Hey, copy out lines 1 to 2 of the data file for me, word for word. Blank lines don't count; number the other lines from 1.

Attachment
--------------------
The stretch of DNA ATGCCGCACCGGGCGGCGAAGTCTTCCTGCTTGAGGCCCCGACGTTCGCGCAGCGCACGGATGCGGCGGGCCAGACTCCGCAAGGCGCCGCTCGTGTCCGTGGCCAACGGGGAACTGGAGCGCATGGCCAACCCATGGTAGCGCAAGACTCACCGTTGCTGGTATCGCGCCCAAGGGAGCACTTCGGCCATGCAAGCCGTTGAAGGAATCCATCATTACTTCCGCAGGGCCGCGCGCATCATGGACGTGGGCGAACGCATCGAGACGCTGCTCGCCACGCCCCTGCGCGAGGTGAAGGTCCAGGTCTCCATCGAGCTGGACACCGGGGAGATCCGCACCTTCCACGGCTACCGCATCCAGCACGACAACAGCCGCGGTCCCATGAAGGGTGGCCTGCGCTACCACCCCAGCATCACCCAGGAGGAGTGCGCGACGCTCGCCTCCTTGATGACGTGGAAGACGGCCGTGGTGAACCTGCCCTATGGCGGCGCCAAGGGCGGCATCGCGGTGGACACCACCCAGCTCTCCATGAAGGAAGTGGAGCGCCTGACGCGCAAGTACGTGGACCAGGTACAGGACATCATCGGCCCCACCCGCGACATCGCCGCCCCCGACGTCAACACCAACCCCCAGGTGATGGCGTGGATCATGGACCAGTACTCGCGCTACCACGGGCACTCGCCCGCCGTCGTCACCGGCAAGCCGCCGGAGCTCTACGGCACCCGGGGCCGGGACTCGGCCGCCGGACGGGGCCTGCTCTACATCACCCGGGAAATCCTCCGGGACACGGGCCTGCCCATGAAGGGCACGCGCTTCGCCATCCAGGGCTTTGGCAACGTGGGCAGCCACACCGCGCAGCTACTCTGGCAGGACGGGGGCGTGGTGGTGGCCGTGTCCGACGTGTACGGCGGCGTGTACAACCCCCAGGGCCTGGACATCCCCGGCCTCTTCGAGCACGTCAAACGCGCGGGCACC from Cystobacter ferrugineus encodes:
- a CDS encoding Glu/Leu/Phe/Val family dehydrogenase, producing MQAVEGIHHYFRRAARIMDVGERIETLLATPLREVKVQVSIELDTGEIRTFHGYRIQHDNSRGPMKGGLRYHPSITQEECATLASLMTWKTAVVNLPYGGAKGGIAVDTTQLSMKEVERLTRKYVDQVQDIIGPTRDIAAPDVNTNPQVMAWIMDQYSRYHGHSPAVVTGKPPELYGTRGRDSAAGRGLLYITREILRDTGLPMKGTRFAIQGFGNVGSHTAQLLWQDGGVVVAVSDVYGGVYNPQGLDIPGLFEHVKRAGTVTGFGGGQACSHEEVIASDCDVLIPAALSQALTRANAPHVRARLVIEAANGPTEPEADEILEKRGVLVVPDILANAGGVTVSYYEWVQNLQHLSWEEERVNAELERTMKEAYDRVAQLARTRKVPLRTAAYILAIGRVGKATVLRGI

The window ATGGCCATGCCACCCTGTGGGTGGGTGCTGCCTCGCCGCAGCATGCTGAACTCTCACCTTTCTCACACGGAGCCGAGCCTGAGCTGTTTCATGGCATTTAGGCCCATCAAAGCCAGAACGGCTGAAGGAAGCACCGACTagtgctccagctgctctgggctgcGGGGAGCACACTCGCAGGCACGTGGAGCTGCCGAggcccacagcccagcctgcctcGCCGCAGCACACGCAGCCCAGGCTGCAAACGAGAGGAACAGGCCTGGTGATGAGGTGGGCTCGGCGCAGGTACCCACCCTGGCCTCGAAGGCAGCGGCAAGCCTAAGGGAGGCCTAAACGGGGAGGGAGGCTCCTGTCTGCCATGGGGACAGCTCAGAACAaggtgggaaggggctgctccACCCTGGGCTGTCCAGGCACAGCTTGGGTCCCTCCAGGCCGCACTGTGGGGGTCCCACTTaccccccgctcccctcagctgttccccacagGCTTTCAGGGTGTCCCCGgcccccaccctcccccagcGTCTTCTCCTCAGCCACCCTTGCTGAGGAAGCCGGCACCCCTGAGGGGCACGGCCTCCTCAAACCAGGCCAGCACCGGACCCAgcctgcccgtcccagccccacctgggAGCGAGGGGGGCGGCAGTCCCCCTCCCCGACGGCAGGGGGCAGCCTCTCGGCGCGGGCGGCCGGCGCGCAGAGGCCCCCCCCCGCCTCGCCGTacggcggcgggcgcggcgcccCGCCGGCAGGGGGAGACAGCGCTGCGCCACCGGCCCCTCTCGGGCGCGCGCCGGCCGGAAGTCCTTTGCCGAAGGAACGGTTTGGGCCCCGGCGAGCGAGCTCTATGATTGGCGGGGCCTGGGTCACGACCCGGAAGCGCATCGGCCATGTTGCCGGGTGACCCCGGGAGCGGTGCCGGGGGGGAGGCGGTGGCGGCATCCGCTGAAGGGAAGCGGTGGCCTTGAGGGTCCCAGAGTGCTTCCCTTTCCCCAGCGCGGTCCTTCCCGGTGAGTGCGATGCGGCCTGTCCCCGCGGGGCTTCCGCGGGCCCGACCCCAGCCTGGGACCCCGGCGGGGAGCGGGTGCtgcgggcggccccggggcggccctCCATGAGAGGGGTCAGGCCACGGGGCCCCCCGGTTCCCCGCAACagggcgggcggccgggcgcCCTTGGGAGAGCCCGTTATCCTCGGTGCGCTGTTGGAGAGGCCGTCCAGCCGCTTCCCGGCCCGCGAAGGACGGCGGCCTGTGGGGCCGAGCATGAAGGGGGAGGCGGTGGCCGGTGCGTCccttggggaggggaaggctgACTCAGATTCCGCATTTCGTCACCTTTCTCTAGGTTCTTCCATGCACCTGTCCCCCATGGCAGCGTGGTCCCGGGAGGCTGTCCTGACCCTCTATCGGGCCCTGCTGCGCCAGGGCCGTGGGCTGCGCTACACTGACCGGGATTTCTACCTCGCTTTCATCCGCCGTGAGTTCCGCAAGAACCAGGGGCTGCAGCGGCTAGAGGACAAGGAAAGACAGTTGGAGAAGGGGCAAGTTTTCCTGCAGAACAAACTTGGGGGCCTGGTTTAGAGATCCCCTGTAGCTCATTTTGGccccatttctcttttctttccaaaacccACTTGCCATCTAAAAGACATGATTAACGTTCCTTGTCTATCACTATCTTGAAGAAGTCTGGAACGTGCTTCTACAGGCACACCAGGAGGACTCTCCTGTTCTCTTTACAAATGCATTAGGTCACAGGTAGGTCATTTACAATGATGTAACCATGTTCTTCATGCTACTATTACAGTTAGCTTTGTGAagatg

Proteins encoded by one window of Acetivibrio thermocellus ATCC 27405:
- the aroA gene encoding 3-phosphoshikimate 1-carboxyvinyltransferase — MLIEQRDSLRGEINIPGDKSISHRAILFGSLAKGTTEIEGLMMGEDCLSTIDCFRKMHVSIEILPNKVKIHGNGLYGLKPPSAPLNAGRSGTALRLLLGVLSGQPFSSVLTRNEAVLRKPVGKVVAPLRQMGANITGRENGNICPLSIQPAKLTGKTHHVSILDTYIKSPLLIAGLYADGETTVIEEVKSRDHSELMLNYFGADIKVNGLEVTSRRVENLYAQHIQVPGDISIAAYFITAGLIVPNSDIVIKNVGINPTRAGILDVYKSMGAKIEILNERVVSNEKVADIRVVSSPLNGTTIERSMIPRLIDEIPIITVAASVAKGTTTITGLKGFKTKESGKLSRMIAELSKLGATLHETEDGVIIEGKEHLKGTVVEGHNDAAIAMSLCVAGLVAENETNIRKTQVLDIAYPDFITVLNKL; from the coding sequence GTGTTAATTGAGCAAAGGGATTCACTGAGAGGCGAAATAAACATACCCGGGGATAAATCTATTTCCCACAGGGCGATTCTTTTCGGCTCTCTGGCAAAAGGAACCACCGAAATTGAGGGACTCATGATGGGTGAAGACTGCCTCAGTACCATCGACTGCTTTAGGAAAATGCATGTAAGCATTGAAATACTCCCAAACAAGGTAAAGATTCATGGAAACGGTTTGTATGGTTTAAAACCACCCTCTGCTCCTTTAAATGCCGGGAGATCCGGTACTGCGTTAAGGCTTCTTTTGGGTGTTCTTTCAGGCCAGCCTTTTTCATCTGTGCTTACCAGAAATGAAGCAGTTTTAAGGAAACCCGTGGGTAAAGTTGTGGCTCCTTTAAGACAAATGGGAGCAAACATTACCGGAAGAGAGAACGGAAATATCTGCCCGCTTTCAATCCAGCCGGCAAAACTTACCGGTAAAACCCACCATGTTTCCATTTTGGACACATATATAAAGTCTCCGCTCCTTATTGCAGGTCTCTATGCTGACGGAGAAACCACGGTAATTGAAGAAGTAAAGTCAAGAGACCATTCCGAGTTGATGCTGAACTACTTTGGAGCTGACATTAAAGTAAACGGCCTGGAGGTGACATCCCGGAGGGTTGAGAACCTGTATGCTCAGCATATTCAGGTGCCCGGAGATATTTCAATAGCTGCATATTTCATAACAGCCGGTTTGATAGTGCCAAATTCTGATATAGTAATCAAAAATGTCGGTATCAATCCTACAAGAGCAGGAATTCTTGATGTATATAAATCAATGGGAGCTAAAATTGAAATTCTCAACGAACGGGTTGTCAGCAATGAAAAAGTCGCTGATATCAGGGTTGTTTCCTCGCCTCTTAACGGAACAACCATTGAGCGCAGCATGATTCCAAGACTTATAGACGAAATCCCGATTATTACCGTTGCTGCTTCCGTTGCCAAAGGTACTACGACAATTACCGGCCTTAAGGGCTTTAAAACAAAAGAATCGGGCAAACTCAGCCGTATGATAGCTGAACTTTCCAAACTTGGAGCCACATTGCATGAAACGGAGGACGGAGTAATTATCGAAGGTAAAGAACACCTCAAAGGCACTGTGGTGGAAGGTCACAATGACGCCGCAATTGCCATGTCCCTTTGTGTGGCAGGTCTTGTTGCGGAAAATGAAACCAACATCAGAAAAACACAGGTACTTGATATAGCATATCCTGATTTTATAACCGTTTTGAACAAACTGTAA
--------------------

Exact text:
The stretch of DNA ATGCCGCACCGGGCGGCGAAGTCTTCCTGCTTGAGGCCCCGACGTTCGCGCAGCGCACGGATGCGGCGGGCCAGACTCCGCAAGGCGCCGCTCGTGTCCGTGGCCAACGGGGAACTGGAGCGCATGGCCAACCCATGGTAGCGCAAGACTCACCGTTGCTGGTATCGCGCCCAAGGGAGCACTTCGGCCATGCAAGCCGTTGAAGGAATCCATCATTACTTCCGCAGGGCCGCGCGCATCATGGACGTGGGCGAACGCATCGAGACGCTGCTCGCCACGCCCCTGCGCGAGGTGAAGGTCCAGGTCTCCATCGAGCTGGACACCGGGGAGATCCGCACCTTCCACGGCTACCGCATCCAGCACGACAACAGCCGCGGTCCCATGAAGGGTGGCCTGCGCTACCACCCCAGCATCACCCAGGAGGAGTGCGCGACGCTCGCCTCCTTGATGACGTGGAAGACGGCCGTGGTGAACCTGCCCTATGGCGGCGCCAAGGGCGGCATCGCGGTGGACACCACCCAGCTCTCCATGAAGGAAGTGGAGCGCCTGACGCGCAAGTACGTGGACCAGGTACAGGACATCATCGGCCCCACCCGCGACATCGCCGCCCCCGACGTCAACACCAACCCCCAGGTGATGGCGTGGATCATGGACCAGTACTCGCGCTACCACGGGCACTCGCCCGCCGTCGTCACCGGCAAGCCGCCGGAGCTCTACGGCACCCGGGGCCGGGACTCGGCCGCCGGACGGGGCCTGCTCTACATCACCCGGGAAATCCTCCGGGACACGGGCCTGCCCATGAAGGGCACGCGCTTCGCCATCCAGGGCTTTGGCAACGTGGGCAGCCACACCGCGCAGCTACTCTGGCAGGACGGGGGCGTGGTGGTGGCCGTGTCCGACGTGTACGGCGGCGTGTACAACCCCCAGGGCCTGGACATCCCCGGCCTCTTCGAGCACGTCAAACGCGCGGGCACC from Cystobacter ferrugineus encodes:
- a CDS encoding Glu/Leu/Phe/Val family dehydrogenase, producing MQAVEGIHHYFRRAARIMDVGERIETLLATPLREVKVQVSIELDTGEIRTFHGYRIQHDNSRGPMKGGLRYHPSITQEECATLASLMTWKTAVVNLPYGGAKGGIAVDTTQLSMKEVERLTRKYVDQVQDIIGPTRDIAAPDVNTNPQVMAWIMDQYSRYHGHSPAVVTGKPPELYGTRGRDSAAGRGLLYITREILRDTGLPMKGTRFAIQGFGNVGSHTAQLLWQDGGVVVAVSDVYGGVYNPQGLDIPGLFEHVKRAGTVTGFGGGQACSHEEVIASDCDVLIPAALSQALTRANAPHVRARLVIEAANGPTEPEADEILEKRGVLVVPDILANAGGVTVSYYEWVQNLQHLSWEEERVNAELERTMKEAYDRVAQLARTRKVPLRTAAYILAIGRVGKATVLRGI